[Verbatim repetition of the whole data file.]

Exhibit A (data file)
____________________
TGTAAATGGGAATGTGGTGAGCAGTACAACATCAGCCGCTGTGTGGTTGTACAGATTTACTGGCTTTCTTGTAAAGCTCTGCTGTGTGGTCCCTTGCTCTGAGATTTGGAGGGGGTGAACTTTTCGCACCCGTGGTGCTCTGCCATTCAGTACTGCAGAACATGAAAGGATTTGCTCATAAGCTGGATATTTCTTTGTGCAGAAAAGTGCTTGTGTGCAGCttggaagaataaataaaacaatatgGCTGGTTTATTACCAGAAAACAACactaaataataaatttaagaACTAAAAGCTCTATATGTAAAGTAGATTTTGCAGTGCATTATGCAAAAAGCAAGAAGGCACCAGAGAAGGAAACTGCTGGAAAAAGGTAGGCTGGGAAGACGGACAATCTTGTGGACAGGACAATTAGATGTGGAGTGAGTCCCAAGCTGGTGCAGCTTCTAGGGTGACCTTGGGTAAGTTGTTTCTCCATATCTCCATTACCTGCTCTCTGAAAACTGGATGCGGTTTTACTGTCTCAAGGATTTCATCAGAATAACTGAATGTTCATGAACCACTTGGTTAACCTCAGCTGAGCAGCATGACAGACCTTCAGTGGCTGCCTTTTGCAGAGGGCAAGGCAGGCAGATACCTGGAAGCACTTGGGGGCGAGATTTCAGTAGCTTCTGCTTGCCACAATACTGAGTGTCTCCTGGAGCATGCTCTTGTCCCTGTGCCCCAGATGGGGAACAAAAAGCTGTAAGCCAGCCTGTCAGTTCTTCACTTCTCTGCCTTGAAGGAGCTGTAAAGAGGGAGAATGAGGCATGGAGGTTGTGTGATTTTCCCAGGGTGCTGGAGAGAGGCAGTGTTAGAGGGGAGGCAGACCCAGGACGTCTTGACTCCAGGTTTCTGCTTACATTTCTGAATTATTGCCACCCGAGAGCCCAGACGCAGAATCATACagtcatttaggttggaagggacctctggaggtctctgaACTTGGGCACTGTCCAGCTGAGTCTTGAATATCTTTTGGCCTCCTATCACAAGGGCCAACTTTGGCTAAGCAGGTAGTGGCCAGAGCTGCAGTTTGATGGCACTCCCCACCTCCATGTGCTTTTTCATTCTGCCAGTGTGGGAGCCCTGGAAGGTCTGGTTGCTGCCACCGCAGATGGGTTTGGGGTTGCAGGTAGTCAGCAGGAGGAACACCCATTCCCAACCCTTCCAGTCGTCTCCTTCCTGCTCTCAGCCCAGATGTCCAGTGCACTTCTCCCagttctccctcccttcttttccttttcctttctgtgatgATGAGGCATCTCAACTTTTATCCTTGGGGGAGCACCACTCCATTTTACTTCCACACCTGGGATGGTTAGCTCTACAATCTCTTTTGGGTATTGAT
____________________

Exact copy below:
TGTAAATGGGAATGTGGTGAGCAGTACAACATCAGCCGCTGTGTGGTTGTACAGATTTACTGGCTTTCTTGTAAAGCTCTGCTGTGTGGTCCCTTGCTCTGAGATTTGGAGGGGGTGAACTTTTCGCACCCGTGGTGCTCTGCCATTCAGTACTGCAGAACATGAAAGGATTTGCTCATAAGCTGGATATTTCTTTGTGCAGAAAAGTGCTTGTGTGCAGCttggaagaataaataaaacaatatgGCTGGTTTATTACCAGAAAACAACactaaataataaatttaagaACTAAAAGCTCTATATGTAAAGTAGATTTTGCAGTGCATTATGCAAAAAGCAAGAAGGCACCAGAGAAGGAAACTGCTGGAAAAAGGTAGGCTGGGAAGACGGACAATCTTGTGGACAGGACAATTAGATGTGGAGTGAGTCCCAAGCTGGTGCAGCTTCTAGGGTGACCTTGGGTAAGTTGTTTCTCCATATCTCCATTACCTGCTCTCTGAAAACTGGATGCGGTTTTACTGTCTCAAGGATTTCATCAGAATAACTGAATGTTCATGAACCACTTGGTTAACCTCAGCTGAGCAGCATGACAGACCTTCAGTGGCTGCCTTTTGCAGAGGGCAAGGCAGGCAGATACCTGGAAGCACTTGGGGGCGAGATTTCAGTAGCTTCTGCTTGCCACAATACTGAGTGTCTCCTGGAGCATGCTCTTGTCCCTGTGCCCCAGATGGGGAACAAAAAGCTGTAAGCCAGCCTGTCAGTTCTTCACTTCTCTGCCTTGAAGGAGCTGTAAAGAGGGAGAATGAGGCATGGAGGTTGTGTGATTTTCCCAGGGTGCTGGAGAGAGGCAGTGTTAGAGGGGAGGCAGACCCAGGACGTCTTGACTCCAGGTTTCTGCTTACATTTCTGAATTATTGCCACCCGAGAGCCCAGACGCAGAATCATACagtcatttaggttggaagggacctctggaggtctctgaACTTGGGCACTGTCCAGCTGAGTCTTGAATATCTTTTGGCCTCCTATCACAAGGGCCAACTTTGGCTAAGCAGGTAGTGGCCAGAGCTGCAGTTTGATGGCACTCCCCACCTCCATGTGCTTTTTCATTCTGCCAGTGTGGGAGCCCTGGAAGGTCTGGTTGCTGCCACCGCAGATGGGTTTGGGGTTGCAGGTAGTCAGCAGGAGGAACACCCATTCCCAACCCTTCCAGTCGTCTCCTTCCTGCTCTCAGCCCAGATGTCCAGTGCACTTCTCCCagttctccctcccttcttttccttttcctttctgtgatgATGAGGCATCTCAACTTTTATCCTTGGGGGAGCACCACTCCATTTTACTTCCACACCTGGGATGGTTAGCTCTACAATCTCTTTTGGGTATTGAT